Assessment of ultrasonic signals to determine the early age properties of concretes incorporating secondary cementitious materials

Title: Assessment of ultrasonic signals to determine the early age properties of concretes incorporating secondary cementitious materials
Authors: O'Connell, M.
McNally, Ciaran
Donohue, Shane
Bonal, Julien
Richardson, Mark G.
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Date: Sep-2009
Online since: 2010-07-29T14:25:17Z
Abstract: Secondary cementitious materials (SCMs) such as ground granulated blast-furnace slag (GGBS) are used in increasing quantities in concrete practice internationally. While these materials offer benefits such as reduced CO2 and a more dense microstructure, they also have drawbacks in terms of slower initial gain of strength. There are significant financial implications associated with this, as it can lead to delays in the construction process. Key to overcoming this challenge is the development of a methodology to assess the early-age stiffness development in concretes manufactured using GGBS. This paper presents the results of a study into the application of ultrasonic sensors to assess the early age concrete stiffness. A novel wavelet-based approach is used to overcome the difficulties associated with wave reflections and classical wave theory is used to determine the concrete small-strain stiffness based on P and S wave velocities. It was found that the results are largely in agreement with those obtained using standard strength testing, suggesting potential practical applications of this method.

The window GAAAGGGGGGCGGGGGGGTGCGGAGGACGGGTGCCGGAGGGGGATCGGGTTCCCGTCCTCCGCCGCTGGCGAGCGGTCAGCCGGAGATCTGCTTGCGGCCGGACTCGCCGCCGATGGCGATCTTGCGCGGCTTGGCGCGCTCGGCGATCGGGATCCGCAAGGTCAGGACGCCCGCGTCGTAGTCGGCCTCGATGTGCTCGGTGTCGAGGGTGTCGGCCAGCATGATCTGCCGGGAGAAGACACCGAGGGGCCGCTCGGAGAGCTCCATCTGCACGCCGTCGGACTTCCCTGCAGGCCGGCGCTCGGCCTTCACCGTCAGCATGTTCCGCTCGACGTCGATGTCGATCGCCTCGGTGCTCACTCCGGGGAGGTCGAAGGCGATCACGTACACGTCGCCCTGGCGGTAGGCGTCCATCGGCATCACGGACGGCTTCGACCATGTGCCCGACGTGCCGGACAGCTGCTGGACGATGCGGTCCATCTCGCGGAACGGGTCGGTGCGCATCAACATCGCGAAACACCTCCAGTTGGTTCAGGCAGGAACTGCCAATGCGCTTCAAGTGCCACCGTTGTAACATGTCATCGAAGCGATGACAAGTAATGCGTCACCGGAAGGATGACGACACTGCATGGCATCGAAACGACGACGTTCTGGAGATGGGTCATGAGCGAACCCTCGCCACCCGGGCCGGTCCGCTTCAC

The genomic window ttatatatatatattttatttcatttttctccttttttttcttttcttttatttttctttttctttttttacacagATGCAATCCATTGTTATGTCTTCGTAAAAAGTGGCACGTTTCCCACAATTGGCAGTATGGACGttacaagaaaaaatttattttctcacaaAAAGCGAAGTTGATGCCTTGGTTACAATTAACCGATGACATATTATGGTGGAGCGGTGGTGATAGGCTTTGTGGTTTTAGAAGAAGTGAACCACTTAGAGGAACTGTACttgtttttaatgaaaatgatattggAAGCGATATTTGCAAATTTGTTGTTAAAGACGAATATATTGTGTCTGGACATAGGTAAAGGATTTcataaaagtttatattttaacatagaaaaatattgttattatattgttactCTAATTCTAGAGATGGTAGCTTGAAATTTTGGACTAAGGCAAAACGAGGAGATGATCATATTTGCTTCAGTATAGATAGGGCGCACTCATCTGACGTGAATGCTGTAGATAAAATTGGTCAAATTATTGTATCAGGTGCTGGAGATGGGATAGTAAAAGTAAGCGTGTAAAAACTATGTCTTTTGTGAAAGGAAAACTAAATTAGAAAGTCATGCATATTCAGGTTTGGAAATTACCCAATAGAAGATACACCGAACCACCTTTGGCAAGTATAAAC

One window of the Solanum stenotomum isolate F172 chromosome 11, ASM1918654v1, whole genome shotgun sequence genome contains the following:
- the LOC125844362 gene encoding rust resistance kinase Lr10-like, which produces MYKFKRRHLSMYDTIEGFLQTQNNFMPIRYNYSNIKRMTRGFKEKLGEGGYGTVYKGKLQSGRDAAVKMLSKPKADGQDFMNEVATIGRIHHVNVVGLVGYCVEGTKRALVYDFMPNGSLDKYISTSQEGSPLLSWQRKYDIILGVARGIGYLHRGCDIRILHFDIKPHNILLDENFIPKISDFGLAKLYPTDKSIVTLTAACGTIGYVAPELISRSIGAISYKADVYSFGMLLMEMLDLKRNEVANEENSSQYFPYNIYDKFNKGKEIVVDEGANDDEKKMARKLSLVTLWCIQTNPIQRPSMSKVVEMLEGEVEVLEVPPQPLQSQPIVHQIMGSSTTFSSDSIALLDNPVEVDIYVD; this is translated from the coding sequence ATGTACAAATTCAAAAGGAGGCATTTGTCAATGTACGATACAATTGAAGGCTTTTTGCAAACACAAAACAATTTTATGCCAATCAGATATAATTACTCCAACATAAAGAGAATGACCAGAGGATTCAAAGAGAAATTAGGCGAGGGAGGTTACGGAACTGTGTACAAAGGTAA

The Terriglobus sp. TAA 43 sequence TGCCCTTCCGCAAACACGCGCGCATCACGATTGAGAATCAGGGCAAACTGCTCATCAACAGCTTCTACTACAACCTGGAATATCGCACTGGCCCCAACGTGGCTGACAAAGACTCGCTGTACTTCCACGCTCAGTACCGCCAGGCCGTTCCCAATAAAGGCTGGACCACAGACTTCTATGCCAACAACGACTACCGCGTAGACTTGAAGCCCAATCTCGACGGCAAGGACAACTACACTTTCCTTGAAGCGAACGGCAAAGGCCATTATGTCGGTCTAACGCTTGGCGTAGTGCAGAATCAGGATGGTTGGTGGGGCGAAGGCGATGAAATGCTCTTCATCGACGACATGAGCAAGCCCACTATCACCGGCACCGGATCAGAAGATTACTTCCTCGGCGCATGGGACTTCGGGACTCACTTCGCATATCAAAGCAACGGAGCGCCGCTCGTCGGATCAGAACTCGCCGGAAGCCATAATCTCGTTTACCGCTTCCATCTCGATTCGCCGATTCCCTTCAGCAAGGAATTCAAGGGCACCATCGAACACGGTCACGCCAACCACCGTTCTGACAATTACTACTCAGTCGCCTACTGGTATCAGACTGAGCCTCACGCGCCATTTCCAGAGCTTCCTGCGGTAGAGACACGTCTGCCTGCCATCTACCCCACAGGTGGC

Funding Details: Other funder
Type of material: Conference Publication
Keywords: ConcreteUltrasonic signalsYoung's modulus
Subject LCSH: Cement composites
Concrete--Elastic properties
Ultrasonic waves--Industrial applications
Language: en
Status of Item: Peer reviewed
Conference Details: Paper presented at Near Surface 2009, the 15th European Meeting of Environmental and Engineering Geophysics, 7-9 September 2009, Dublin, Ireland
Appears in Collections:Critical Infrastructure Group Research Collection
Civil Engineering Research Collection

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